Grayston Lynch

Grayston L. Lynch (June 14, 1923 – August 10, 2008) was an American soldier and CIA officer. He was one of the two CIA officers who commanded the faction of the army that went to war in the Bay of Pigs Invasion. The other agent was William "Rip" Robertson.

Grayston L. Lynch
Born(1923-06-14)June 14, 1923
Victoria, Texas
DiedAugust 10, 2008(2008-08-10) (aged 85)
Tampa, Florida
AllegianceUnited States of America
Service/branchCentral Intelligence Agency
United States Army
DEA
UnitSpecial Activities Division
Army Special Forces
MACV-SOG
Battles/warsWorld War II
Korean War
Project Hotfoot
Bay of Pigs Invasion
Operation Mongoose
Vietnam War
AwardsIntelligence Star (rare CIA valor award), (2) Silver Star, (1) Bronze Star Medal, (3) Purple Hearts

Lynch was born in Victoria, Texas and was the son of an oil driller. He was wounded at Normandy, the Battle of the Bulge, and Heartbreak Ridge in Korea; served with the Special Forces in Laos; and received three Purple Hearts, two Silver Stars and one Bronze Star with a "V" for valor, among other awards. He was selected from the elite to become a Paramilitary Operations Officer in the CIA's famed Special Activities Division in 1960. For his extraordinary heroism at the Bay of Pigs, Lynch was awarded the Intelligence Star, the CIA's most coveted award. In the six years after the Bay of Pigs invasion, he ran commando raids into Cuba. Lynch retired from the CIA in 1971.[1]

Military serviceEdit

Lynch lied about his age and enlisted in the U.S. Army in 1938 and was assigned to 5th Cavalry at Fort Clark, Texas. During World War II he was assigned to the Second Division as platoon sergeant. During D-day he landed at Omaha Beach and then fought in the Battle of the Bulge where he was seriously wounded. He served in the Korean War with the Second Division as Second Lt., promoted to First Lt., wounded at Battle of Bloody Ridge. Later served in Laos with 77th Special Forces Group as Captain, retiring from them in 1960.

EducationEdit

Lynch received a BA degree in political science from the University of Maryland, College Park in 1953.

CIA careerEdit

(1960–1971)
In 1960 he joined the CIA working under Theodore Shackley. Grayston spent the majority of his time between Key West and Miami. After the Bay of Pigs Grayston began conducting paramilitary training of Cuban exiles at JM/WAVE and conducted commando raids inside Cuba for six years. He personally led over 100 raids into Cuba.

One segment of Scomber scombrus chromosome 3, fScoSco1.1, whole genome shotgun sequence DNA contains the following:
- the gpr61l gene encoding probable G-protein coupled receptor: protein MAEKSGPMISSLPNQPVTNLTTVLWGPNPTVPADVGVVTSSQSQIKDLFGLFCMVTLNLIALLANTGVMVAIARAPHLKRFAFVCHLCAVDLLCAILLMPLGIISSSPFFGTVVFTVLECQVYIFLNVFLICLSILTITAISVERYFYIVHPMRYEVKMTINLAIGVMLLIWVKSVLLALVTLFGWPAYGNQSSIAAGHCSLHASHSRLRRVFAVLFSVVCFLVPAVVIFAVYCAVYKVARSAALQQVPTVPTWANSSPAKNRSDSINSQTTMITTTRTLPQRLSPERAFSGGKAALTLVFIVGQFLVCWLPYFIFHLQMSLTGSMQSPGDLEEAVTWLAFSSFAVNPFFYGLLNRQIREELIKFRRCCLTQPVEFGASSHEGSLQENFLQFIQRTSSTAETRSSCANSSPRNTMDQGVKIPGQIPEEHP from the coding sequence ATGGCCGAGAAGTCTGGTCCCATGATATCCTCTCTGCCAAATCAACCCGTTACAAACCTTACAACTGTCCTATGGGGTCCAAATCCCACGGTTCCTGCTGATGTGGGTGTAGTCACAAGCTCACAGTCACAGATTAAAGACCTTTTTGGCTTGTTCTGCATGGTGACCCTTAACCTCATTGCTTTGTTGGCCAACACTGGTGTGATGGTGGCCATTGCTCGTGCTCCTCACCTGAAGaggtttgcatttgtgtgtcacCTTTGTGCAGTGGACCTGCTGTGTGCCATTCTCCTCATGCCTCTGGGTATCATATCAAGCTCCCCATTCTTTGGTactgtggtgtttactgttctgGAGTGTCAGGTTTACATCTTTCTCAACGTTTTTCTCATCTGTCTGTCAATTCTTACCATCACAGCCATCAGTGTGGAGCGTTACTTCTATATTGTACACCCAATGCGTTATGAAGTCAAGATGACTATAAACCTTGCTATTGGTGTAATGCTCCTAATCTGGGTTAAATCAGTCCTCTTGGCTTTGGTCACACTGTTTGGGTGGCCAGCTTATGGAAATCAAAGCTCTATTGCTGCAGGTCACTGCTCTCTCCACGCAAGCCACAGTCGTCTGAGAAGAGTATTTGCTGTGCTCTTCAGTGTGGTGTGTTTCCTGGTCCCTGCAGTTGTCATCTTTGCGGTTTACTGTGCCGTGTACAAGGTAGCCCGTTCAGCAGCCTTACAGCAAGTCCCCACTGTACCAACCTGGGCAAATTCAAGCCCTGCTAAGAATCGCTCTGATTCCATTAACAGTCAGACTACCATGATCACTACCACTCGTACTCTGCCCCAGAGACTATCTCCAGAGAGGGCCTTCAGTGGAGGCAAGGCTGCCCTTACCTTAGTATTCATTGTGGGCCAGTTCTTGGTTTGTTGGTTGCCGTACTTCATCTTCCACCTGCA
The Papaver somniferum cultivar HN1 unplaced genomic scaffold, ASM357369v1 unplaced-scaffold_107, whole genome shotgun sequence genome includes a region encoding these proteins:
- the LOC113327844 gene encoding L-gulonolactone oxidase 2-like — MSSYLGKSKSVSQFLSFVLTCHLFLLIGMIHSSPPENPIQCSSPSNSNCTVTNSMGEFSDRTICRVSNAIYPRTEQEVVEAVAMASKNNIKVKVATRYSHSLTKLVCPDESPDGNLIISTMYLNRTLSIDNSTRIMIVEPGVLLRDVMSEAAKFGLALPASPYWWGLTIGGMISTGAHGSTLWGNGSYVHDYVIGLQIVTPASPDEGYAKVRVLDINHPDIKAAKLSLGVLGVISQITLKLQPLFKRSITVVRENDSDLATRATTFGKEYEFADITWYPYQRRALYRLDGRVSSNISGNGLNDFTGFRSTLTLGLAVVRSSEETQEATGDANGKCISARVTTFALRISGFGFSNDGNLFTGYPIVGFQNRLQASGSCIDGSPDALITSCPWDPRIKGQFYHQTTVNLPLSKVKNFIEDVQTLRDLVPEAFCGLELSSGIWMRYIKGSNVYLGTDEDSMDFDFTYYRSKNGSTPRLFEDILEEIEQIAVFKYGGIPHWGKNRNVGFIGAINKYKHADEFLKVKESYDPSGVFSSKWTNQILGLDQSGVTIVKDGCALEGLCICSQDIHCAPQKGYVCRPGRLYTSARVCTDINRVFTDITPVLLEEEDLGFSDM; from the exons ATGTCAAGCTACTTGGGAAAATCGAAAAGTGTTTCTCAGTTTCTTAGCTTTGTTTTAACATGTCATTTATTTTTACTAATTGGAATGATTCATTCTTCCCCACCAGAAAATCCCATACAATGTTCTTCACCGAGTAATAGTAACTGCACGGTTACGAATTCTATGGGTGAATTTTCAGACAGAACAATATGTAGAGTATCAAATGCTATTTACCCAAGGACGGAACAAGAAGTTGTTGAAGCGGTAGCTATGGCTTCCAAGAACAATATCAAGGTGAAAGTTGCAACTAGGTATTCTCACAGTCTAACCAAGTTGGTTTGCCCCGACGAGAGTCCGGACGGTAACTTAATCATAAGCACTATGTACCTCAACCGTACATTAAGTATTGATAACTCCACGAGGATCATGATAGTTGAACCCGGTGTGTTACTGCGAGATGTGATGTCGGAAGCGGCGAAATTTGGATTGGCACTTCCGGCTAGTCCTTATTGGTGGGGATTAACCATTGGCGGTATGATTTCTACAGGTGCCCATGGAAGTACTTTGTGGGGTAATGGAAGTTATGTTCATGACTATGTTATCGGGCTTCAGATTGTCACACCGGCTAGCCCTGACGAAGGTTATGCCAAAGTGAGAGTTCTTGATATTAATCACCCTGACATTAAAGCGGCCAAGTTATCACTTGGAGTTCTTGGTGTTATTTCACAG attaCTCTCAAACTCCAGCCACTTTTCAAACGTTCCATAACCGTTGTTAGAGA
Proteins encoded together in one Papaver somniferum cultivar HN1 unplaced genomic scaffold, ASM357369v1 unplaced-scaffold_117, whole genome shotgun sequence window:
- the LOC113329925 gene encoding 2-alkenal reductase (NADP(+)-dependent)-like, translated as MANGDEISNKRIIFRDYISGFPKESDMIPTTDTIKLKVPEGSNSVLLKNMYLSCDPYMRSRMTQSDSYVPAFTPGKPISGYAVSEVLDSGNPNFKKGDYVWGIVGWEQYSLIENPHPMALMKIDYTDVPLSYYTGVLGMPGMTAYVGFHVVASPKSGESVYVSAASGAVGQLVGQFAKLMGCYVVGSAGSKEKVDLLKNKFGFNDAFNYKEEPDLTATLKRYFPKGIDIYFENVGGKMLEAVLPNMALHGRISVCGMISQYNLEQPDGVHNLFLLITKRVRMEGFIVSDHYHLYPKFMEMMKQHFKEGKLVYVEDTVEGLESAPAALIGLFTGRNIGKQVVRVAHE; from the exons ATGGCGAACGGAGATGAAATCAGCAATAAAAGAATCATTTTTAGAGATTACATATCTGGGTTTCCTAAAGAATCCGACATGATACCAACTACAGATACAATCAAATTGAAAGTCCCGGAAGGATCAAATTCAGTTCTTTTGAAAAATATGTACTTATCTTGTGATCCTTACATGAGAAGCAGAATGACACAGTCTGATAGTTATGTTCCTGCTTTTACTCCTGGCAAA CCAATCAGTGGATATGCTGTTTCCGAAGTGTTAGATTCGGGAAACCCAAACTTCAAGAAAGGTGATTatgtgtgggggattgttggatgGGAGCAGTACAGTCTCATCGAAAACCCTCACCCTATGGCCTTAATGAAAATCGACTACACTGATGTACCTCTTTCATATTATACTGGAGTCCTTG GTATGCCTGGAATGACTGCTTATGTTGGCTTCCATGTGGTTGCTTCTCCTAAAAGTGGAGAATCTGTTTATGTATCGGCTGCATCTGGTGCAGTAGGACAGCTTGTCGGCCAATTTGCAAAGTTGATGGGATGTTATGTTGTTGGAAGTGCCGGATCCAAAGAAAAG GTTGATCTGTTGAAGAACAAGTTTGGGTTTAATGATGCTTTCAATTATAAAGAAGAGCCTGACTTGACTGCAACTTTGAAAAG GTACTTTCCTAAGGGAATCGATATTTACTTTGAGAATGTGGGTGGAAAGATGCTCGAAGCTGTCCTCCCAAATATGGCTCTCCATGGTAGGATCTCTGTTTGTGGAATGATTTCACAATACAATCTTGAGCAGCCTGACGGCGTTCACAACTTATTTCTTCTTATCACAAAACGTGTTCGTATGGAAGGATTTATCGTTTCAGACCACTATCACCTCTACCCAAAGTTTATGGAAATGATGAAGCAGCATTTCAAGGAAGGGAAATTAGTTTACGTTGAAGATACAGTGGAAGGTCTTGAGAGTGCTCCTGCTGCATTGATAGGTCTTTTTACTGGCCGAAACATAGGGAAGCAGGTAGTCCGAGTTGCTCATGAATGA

DEAEdit

BNDD Career (DEA)Edit

(1971 to 1973)
Grayston Joined Bureau of Narcotics and Dangerous Drugs (BNDD) which would later be renamed Drug Enforcement Agency (DEA).[citation needed]

BUNCIN Career (DEACON)Edit

(1973 to 1978)
Grayston was recruited by Lucien Conien into Bureau of Narcotics Counter-Intelligence Network (BUNCIN), later renamed DEA Clandestine Operations Network (DEACON) after the Bureau of Narcotics and Dangerous Drugs (BNDD) was renamed Drug Enforcement Administration (DEA). Bob Medell requisitioned Grayston Lynch to work directly with him in BUNCIN. Lynch's primary task was to identify offshore suppliers of illegal drugs. Grayston had been running secret CIA operations in Cuba, Central and South America for many years and developed numerous clandestine resources. [2]

Published worksEdit

Lynch wrote a book, Decision for Disaster: Betrayal at the Bay of Pigs, based on his experience leading the rebel Brigade 2506.

ReferencesEdit

  1. ^ Decision for Disaster Betrayal at the Bay of Pigs, Grayston L. Lynch, Publisher: Potomac Books, Inc., Pub. Date: January 2000ISBN 9781574882377
  2. ^ The History of BUNCIN: The US Bureau of Narcotics Covert Intelligence Network

External linksEdit